No Shelter Here: Austin Group Tries To Provide 'Restoration' From The Storm
When big storms hit, familiar relief organizations like the Red Cross step in to help people in need. But there’s one local group trying to break the mold when it comes to relief.
“If it were you and you lost everything, what would you want the world to do?” asked Fatima Mann, executive director of Counter Balance: ATX, a nonprofit she co-founded last year. “I would want the world to stop and help me. Straight up: Stop and help me. And I’m not going to lie to you, if I lost everything, I guarantee you the world would stop for me, because I have stopped my entire life for the world. I'm in law school, third year, in Baton Rouge. I’m not even supposed to be here.”
Just last week, her organization joined with several other nonprofits and — though they didn't realize it at the time — are looking to change the way emergencies are approached by big aid organizations.
If it were the business world, it would be called a disruptive startup. In after-storm terminology, you'd be tempted to call it a shelter.
“It’s not a shelter," Mann said. "It’s a restoration center."
Whatever you call it, the group turned Faith Presbyterian Church on Oltorf into a place where those affected by storms can get what they need.
“Having a space in place where people can feel like humans, as they get the resources that they need in the long time that it takes," Mann said. “So, you know, then getting food, clothes, different supplies. We have FEMA here.”
She and the handful of people she likes to call captains are young and have an irrepressible urge to help others. They also want to help change what they see as a problem in bigger aid organizations.
“So Red Cross misses the humanity part,” she said. “Yeah, they can save you, great. But they don’t keep you warm. They don’t make you feel comforted.”
Mann says bigger groups haven’t established the same level of trust as groups like hers that have been in the trenches.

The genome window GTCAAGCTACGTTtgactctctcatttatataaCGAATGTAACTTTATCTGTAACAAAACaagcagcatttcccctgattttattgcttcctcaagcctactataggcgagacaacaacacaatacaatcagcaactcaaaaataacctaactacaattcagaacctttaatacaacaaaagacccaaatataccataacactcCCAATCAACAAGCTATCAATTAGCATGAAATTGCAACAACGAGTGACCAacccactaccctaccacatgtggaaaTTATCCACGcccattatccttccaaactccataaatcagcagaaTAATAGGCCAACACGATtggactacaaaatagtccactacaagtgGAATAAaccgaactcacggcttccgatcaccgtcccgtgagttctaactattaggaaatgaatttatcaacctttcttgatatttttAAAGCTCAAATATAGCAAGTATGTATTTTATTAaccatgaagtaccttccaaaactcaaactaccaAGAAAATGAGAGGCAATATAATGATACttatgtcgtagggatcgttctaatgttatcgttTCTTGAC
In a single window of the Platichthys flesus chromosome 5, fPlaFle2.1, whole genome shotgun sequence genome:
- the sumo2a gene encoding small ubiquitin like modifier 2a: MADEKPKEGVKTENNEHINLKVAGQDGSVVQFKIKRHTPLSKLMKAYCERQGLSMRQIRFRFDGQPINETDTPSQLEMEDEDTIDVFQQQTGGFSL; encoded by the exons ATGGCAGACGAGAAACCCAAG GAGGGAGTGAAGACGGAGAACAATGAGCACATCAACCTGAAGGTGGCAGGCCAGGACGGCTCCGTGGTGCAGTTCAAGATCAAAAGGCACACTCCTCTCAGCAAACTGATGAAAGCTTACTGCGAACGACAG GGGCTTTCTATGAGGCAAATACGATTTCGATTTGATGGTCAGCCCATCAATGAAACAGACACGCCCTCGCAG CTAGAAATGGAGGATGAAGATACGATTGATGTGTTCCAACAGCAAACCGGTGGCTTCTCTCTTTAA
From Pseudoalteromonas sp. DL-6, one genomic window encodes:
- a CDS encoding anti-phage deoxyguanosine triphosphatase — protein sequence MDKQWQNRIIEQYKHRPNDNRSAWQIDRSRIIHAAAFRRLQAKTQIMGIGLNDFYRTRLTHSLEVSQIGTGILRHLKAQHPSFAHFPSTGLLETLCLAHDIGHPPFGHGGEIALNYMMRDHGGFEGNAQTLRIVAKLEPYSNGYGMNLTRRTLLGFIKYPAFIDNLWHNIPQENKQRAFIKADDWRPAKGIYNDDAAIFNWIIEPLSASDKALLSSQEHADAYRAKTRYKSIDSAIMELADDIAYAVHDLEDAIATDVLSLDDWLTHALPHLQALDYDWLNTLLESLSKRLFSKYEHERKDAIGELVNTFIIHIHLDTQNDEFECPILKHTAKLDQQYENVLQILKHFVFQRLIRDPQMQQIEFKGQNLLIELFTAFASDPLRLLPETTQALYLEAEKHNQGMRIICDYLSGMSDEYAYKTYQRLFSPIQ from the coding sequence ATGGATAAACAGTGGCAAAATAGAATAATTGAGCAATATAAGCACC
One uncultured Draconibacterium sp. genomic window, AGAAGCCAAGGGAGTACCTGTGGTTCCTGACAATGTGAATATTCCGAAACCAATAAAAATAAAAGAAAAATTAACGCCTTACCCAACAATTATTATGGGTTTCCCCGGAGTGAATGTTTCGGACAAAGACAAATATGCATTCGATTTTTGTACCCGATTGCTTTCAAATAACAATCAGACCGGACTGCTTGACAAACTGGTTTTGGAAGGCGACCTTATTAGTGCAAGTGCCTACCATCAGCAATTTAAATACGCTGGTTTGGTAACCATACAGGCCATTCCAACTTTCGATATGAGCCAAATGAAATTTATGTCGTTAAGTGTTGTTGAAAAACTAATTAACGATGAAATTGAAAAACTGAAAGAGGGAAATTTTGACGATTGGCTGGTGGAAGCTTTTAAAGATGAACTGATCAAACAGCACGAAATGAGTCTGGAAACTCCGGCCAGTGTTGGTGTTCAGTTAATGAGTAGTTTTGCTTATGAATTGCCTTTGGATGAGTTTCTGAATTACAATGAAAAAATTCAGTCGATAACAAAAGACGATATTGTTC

“FEMA, Red Cross, they show up when things happen,” she said. “Community organizations, we’re here all the time, every day, because we have to be, because the community is still here.”
And what they created was a place where Harvey evacuees can come and get a meal, personal items, food, help with FEMA applications, first aid and community.
“I want culturally appropriate spaces for them. I want them to see people that look like them," she said.
After Harvey’s second landfall over Port Arthur and Beaumont, the group even dispatched rescues.
Ja’Corey Odu runs an Austin nonprofit called Guardians Gate. Just a few weeks ago, he was coordinating with Counter Balance for a youth basketball tournament.
As floodwaters filled Port Arthur, a town where he had roots and relatives, he sprang into action to help get them out – by nearly any means.
“If I literally showed you the messages in my phone, you would have thought they were made-up screenshots, like dispatched planes and Chinook helicopters for med-evac, buses and vans,” Odu said.
Odu has invested his time, his money – and money he doesn’t have – to pull people from the water. He’s tapped every relationship he could – including a cousin in Port Arthur politics – to help get as many residents out who wanted to leave.
Jaylyn Harris and her husband, Jarvis Hunter, of Beaumont, heard about the pickups on Facebook.